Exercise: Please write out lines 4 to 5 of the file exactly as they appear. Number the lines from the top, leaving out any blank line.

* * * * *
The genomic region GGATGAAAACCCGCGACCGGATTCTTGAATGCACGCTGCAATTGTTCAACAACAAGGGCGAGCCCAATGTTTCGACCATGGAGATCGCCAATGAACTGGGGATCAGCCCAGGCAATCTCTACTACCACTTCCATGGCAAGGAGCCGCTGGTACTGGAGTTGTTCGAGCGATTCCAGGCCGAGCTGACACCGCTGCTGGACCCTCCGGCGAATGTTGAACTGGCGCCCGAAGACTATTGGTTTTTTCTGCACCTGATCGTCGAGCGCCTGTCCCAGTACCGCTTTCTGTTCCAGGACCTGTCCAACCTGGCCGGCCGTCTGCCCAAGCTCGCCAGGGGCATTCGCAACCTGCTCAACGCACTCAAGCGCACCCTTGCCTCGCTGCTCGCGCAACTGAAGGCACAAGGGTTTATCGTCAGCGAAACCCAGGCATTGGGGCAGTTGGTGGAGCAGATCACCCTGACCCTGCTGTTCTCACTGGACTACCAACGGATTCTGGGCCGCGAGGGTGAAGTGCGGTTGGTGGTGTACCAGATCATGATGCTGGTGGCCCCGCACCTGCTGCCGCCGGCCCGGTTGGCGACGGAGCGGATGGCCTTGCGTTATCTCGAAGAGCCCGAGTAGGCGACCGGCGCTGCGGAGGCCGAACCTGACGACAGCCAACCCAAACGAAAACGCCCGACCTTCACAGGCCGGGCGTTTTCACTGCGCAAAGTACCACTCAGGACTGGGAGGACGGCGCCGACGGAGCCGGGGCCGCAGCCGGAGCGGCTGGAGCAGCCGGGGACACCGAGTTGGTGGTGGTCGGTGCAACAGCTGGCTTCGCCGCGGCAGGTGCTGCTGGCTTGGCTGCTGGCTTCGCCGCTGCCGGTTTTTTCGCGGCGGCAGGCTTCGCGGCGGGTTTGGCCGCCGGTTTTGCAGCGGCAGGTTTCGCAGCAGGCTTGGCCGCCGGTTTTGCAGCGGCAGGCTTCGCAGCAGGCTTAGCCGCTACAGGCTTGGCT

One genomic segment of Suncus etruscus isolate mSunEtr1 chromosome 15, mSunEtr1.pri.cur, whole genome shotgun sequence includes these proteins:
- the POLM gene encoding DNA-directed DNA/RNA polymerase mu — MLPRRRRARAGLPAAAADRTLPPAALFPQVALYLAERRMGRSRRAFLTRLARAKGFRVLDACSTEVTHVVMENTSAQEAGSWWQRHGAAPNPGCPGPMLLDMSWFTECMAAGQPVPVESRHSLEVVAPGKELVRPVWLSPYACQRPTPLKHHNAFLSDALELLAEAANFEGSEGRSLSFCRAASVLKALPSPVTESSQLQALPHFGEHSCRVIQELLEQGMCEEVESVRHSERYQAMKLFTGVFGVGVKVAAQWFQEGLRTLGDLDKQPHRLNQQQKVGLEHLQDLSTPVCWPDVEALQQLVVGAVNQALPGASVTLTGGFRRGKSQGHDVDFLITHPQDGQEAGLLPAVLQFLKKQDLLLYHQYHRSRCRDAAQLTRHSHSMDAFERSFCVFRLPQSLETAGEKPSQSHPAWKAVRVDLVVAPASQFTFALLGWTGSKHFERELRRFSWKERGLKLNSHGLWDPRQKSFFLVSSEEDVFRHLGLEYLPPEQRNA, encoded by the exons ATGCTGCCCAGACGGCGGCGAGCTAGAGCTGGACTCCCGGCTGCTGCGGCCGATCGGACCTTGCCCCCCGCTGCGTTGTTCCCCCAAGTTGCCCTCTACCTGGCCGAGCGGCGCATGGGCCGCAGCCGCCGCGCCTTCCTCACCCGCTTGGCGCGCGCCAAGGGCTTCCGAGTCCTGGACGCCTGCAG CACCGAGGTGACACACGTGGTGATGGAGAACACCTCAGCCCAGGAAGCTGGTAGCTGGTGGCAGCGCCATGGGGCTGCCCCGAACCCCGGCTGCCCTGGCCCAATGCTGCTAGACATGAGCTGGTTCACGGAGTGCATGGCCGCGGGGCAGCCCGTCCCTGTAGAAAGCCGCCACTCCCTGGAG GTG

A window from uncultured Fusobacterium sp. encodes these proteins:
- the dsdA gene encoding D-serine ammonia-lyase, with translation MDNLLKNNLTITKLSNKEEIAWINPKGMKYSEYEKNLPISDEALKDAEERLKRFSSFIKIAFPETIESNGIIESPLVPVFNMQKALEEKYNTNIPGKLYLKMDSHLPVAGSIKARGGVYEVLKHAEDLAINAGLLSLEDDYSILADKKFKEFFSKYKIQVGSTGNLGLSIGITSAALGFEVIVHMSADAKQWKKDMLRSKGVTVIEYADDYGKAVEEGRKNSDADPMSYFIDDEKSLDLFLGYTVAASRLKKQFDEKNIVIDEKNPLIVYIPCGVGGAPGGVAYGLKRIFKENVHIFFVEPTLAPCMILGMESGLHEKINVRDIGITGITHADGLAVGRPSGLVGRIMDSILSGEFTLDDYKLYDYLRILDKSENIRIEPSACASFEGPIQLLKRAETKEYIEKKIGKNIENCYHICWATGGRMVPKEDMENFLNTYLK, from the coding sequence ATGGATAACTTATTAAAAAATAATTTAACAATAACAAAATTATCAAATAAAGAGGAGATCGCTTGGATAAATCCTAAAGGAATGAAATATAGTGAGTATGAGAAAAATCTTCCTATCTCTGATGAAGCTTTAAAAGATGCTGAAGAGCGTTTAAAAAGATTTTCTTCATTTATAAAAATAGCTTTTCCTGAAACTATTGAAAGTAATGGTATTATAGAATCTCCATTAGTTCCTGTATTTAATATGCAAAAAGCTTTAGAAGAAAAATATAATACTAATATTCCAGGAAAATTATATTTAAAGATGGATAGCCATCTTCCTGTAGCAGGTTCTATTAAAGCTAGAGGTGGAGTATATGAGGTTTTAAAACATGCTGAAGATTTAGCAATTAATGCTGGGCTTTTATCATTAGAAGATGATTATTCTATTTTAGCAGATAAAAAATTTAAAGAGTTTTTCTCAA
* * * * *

A window from uncultured Fusobacterium sp. encodes these proteins:
- the dsdA gene encoding D-serine ammonia-lyase, with translation MDNLLKNNLTITKLSNKEEIAWINPKGMKYSEYEKNLPISDEALKDAEERLKRFSSFIKIAFPETIESNGIIESPLVPVFNMQKALEEKYNTNIPGKLYLKMDSHLPVAGSIKARGGVYEVLKHAEDLAINAGLLSLEDDYSILADKKFKEFFSKYKIQVGSTGNLGLSIGITSAALGFEVIVHMSADAKQWKKDMLRSKGVTVIEYADDYGKAVEEGRKNSDADPMSYFIDDEKSLDLFLGYTVAASRLKKQFDEKNIVIDEKNPLIVYIPCGVGGAPGGVAYGLKRIFKENVHIFFVEPTLAPCMILGMESGLHEKINVRDIGITGITHADGLAVGRPSGLVGRIMDSILSGEFTLDDYKLYDYLRILDKSENIRIEPSACASFEGPIQLLKRAETKEYIEKKIGKNIENCYHICWATGGRMVPKEDMENFLNTYLK, from the coding sequence ATGGATAACTTATTAAAAAATAATTTAACAATAACAAAATTATCAAATAAAGAGGAGATCGCTTGGATAAATCCTAAAGGAATGAAATATAGTGAGTATGAGAAAAATCTTCCTATCTCTGATGAAGCTTTAAAAGATGCTGAAGAGCGTTTAAAAAGATTTTCTTCATTTATAAAAATAGCTTTTCCTGAAACTATTGAAAGTAATGGTATTATAGAATCTCCATTAGTTCCTGTATTTAATATGCAAAAAGCTTTAGAAGAAAAATATAATACTAATATTCCAGGAAAATTATATTTAAAGATGGATAGCCATCTTCCTGTAGCAGGTTCTATTAAAGCTAGAGGTGGAGTATATGAGGTTTTAAAACATGCTGAAGATTTAGCAATTAATGCTGGGCTTTTATCATTAGAAGATGATTATTCTATTTTAGCAGATAAAAAATTTAAAGAGTTTTTCTCAA